Meet The New Browns; Same As The Old Browns

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Meet The New Browns; Same As The Old Browns
(Photo by Matt Sullivan/Getty Images)

We just got fooled again.

For 30 minutes of football, the Browns, in the words of former head coach Butch Davis, played their guts out.

While the offense continued to lack the competency it has not consistently shown since the days of Lindy Infante, the D was actually (gasp) pressuring the quarterback, keeping All-Pro Adrian Peterson in check, and thanks to Browns MVP Josh Cribbs (no one can or will come close this year), they actually led at halftime.

It's one thing to forget college calculus over a decade later. I've done that.

But, the Browns forgot how to tackle in the span of a 15-minute intermission.

Call the EPA and the CDC to inspect the locker room for whatever causes this amnesia. My tongue in cheek prediction of 52-9 was not far off in reality, as Peterson shredded the D in the second half.

When was the last time the Browns could stop the run? 1994?

Deposed offensive coordinator Bruce Arians must have come back to the lakefront. The Wildcat formation twice in a row in a goal-to-go situation?

Jamal Lewis was running more like age 25 than 30 at that point, and we have a couple of big dudes named Thomas and Steinbach on the OL. WTF?

Brady Frye was sacked five times, and although he finished with a completion percentage over 60 percent, that was only possible thanks to a garbage-time touchdown going up against a second-string Vikings defense that was in a deep prevent .

Brady Dorsey's/Pederson's/Detmer's fumble was a thing of beauty. Passes should go forward in the NFL. Just saying.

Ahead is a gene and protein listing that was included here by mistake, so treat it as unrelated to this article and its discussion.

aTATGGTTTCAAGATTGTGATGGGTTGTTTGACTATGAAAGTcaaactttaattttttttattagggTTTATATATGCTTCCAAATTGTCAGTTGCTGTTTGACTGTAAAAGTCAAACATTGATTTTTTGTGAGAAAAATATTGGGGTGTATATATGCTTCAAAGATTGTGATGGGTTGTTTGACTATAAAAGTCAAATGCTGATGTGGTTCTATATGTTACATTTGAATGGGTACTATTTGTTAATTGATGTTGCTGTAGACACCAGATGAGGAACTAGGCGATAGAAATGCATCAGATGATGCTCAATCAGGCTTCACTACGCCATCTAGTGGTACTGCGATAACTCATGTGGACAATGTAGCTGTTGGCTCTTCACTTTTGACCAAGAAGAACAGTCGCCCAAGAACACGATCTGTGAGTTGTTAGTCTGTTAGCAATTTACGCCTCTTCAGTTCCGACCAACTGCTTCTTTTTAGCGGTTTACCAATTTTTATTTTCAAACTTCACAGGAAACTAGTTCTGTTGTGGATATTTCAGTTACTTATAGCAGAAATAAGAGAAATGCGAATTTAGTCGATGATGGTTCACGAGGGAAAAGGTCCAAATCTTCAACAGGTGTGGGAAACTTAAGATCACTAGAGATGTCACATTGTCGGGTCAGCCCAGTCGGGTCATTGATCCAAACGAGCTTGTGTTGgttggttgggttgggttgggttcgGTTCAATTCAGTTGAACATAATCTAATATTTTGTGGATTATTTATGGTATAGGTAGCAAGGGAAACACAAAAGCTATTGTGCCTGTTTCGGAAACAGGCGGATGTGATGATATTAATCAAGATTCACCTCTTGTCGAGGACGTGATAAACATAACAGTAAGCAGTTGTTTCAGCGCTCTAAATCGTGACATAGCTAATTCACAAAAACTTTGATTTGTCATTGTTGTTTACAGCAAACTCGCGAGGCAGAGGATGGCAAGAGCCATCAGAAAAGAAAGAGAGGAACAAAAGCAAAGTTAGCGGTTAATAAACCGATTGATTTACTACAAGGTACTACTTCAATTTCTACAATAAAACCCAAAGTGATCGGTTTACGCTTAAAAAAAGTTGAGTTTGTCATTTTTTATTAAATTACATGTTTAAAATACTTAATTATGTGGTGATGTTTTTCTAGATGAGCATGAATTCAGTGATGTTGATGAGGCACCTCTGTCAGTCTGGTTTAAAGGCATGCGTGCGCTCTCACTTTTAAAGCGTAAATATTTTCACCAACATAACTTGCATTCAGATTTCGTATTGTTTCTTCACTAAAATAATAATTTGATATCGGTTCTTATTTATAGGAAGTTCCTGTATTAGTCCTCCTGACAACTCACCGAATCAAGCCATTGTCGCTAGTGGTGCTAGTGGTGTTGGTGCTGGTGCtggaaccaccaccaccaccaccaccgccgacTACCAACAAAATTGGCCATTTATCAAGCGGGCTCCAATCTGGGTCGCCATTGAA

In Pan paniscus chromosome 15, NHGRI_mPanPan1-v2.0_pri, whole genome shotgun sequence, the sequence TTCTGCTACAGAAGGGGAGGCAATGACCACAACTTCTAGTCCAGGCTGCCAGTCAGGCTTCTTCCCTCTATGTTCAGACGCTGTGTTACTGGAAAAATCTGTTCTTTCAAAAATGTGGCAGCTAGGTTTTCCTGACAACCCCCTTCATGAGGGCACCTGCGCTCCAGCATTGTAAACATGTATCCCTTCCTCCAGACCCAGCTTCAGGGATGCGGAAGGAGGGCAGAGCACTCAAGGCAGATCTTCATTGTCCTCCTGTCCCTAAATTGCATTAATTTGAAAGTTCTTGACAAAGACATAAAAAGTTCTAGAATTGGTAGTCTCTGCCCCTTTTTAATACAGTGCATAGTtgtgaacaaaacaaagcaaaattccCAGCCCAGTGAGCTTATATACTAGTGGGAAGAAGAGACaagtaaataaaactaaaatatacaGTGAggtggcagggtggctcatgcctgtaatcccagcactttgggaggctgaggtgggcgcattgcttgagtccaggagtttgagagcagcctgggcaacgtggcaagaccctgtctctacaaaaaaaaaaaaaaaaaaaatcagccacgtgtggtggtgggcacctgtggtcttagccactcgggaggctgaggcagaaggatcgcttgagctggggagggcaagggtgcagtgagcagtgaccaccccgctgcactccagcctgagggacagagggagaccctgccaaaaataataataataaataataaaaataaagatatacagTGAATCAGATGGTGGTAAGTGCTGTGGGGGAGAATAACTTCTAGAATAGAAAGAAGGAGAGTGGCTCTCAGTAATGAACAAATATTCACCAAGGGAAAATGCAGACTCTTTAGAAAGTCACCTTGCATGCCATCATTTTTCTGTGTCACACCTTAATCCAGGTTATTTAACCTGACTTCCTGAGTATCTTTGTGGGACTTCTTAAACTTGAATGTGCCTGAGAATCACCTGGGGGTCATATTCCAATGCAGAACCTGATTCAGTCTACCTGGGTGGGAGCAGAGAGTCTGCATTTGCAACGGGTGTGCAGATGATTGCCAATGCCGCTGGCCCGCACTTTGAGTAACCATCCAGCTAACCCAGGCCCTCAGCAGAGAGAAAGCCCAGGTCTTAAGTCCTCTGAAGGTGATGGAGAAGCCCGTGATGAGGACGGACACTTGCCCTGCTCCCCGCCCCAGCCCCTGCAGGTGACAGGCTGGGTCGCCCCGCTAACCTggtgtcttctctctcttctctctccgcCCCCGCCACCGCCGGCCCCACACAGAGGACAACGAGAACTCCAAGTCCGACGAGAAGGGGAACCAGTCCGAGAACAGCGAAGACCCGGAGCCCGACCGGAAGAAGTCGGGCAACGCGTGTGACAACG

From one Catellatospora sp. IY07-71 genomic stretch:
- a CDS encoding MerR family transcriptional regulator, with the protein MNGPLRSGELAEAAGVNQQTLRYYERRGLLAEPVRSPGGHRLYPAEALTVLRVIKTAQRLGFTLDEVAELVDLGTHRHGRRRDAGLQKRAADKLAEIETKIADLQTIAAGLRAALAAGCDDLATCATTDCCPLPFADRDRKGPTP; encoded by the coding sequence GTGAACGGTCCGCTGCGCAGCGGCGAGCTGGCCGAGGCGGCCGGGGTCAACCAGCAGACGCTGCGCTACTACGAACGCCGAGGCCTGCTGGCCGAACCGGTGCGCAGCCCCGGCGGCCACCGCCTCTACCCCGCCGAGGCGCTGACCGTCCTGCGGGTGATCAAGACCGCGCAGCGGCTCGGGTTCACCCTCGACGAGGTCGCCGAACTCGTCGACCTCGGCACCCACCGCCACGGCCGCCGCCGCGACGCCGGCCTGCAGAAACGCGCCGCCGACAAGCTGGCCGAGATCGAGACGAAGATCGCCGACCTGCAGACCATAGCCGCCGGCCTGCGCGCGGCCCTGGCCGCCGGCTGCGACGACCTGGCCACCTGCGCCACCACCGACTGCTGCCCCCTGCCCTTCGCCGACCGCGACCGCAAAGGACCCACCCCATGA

In the first quarter, there was actual crowd noise at Cleveland Browns Stadium. Lew Merletti, former head of the Secret Service and currently in charge of security at Mistake on The Lake v. 2.0, must have been going nuts.

One more quarter of that, and the National Guard may have been deployed.

Not to worry, by the time the fourth quarter came, the familiar sea of empty seats watched the action. Fifty-yard-line seats still remain for the December 27 game against Oakland.

Now, back to the quarterback.

Earlier this decade, there was a bowl game that quarterback played against Ohio State. He was punished by the Buckeye defense, and the outcome was never in doubt.

Instead of airing it out when behind, that quarterback dinked and dunked his way downfield to a garbage time touchdown to make the final score 34-20 in a game that wasn't that close.

What was the final score again Sunday? Was the game even that close?

In that Fiesta Bowl, that quarterback's numbers didn't look that bad, but he was completely ineffective. The line from Sunday didn't look abysmal, but one play in particular stands out.

That QB had an eternity to throw, and another QB on the roster would have fired a deep laser to a receiver.

Given all day to throw, where did that QB throw it? About three yards forward when he had open receivers downfield. OK, pad the QB rating, scoreboard be damned.

NFL defensive backs tend to come from places like Ohio State, LSU and Florida; not Army, Navy and Air Force.

Even for Randy Lerner, money's tighter these days than it has been since the Great Depression.

If a certain QB does not take 70% of the snaps this year, the Browns either save $6.23 million or $11 million in performance incentives.

According to the Cleveland Plain Dealer, the number is $11 million.

From the looks of this, Lerner will save his money.

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